The visit from Xavier and Josh is the first of many inspiring talks Imperial Entrepreneurs has planned. The focus of the society is to promote entrepreneurship and the idea that there is another possibility after graduation other than working for one of the very tempting investment banks. Imperial College represents some of the top intellect around the world, and it is people like that who are able to create innovative companies of their own which generate value for society.
If you are interested in entrepreneurship, starting your own company, the technology sector, or just want to listen to some very inspiring speakers, come to the talks organized by Imperial Entrepreneurs!
After interning in London for the summer, I had the opportunity of helping out with Seedcamp week 2011. Seedcamp is Europe’s largest tech startup accelerator programme. There were 4 main days, Entrepreneurs, Product, Growth and Demo day. The energy throughout the whole week was intense as a whirlwind of more than 100 entrepreneurs and venture capitalists from around the world were present each day. We also got a copy of ‘The Lean Startup, by Eric Ries‘ one week early!
We had quite a few interesting talks throughout the week as well. Notable ones are from Ilya (Yandex), Martin Varsavsky (Fon) and Dave McClure (500 Startups). The best quote I took away from the event was from Dave who said “Hate is closer to Love than indifference”. Slides from his presentation are here.
Good luck to the Seedcamp startups!
I have been meaning to write this post for some time. I had some time on my hands last year and decided to try and solve the Facebook Puzzle Liar Liar (spec here). The solution was accepted by the Facebook Robot.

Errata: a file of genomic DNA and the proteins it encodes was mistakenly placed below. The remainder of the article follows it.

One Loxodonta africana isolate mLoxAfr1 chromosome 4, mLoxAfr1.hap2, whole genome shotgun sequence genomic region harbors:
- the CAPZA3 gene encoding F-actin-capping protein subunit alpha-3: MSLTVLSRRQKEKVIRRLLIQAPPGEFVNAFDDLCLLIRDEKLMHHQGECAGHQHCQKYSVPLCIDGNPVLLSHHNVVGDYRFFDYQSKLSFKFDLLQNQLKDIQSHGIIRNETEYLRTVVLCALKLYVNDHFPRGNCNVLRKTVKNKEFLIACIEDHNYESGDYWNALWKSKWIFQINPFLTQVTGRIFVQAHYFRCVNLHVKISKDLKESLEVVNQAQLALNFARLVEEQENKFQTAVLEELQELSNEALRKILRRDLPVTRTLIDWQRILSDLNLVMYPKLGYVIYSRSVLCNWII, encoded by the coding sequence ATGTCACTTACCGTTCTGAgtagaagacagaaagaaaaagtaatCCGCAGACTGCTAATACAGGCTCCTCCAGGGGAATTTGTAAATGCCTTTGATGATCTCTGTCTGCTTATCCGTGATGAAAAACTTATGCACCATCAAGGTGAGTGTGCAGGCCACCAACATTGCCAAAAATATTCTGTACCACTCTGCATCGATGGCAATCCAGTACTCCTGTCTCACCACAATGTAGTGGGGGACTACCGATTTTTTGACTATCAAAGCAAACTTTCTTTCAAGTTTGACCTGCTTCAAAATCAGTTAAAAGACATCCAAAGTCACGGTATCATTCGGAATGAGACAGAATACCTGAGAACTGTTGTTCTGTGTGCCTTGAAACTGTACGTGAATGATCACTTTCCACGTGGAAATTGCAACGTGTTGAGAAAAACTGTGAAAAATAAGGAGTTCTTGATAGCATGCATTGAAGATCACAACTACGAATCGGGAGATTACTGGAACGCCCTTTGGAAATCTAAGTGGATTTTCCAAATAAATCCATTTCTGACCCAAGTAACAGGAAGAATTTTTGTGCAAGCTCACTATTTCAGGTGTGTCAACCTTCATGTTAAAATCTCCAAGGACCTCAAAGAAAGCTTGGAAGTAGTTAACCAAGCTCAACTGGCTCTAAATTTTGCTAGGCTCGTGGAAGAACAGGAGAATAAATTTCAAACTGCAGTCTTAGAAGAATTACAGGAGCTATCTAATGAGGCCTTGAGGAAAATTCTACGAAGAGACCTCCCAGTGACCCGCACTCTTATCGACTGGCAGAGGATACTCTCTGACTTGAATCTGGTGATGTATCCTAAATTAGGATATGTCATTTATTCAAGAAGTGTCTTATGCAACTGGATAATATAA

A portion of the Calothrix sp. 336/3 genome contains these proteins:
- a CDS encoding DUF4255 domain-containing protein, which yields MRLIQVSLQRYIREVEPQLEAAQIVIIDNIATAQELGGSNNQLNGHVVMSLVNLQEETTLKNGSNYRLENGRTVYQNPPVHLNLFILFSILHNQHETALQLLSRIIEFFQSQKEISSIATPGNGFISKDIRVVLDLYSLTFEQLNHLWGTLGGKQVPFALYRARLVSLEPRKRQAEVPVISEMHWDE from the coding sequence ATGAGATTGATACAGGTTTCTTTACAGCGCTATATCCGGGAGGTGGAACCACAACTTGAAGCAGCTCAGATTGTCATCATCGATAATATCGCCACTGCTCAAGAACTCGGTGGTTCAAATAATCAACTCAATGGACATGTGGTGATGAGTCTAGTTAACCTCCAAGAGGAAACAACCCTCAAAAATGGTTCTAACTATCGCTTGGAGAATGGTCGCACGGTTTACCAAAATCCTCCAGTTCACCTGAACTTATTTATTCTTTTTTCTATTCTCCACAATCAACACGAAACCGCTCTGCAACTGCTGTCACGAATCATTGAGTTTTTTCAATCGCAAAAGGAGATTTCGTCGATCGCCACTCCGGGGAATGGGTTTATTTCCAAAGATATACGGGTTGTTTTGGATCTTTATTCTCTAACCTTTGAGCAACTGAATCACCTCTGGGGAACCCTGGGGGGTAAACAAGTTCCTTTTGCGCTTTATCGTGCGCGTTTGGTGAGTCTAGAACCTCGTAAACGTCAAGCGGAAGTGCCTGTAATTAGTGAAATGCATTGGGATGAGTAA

The first thing to realise is that (like most of these Computer Science related challenges) this problem can be translated into a graph traversal problem. We have 2 distinct groups of people, liars and truth tellers. The problem can be represented using a bipartite graph as truth tellers give the names of liars and vice versa.
So the first step of the solution is to go through the input specification and create a graph with each person connected to the list of people they are accusing. At the time of solving this problem my strongest language was Java, hence the solution is in Java as well.
I used a HashMap of Strings (people’s names) as the key and the value was a set of strings (accusers of the particular key).
When this is done, we can use breadth first search to traverse the graph (as the graph is fully connected) and we can create two sets, one of liars and one of truth tellers (we will never know which one is the liars though) and output the size of both.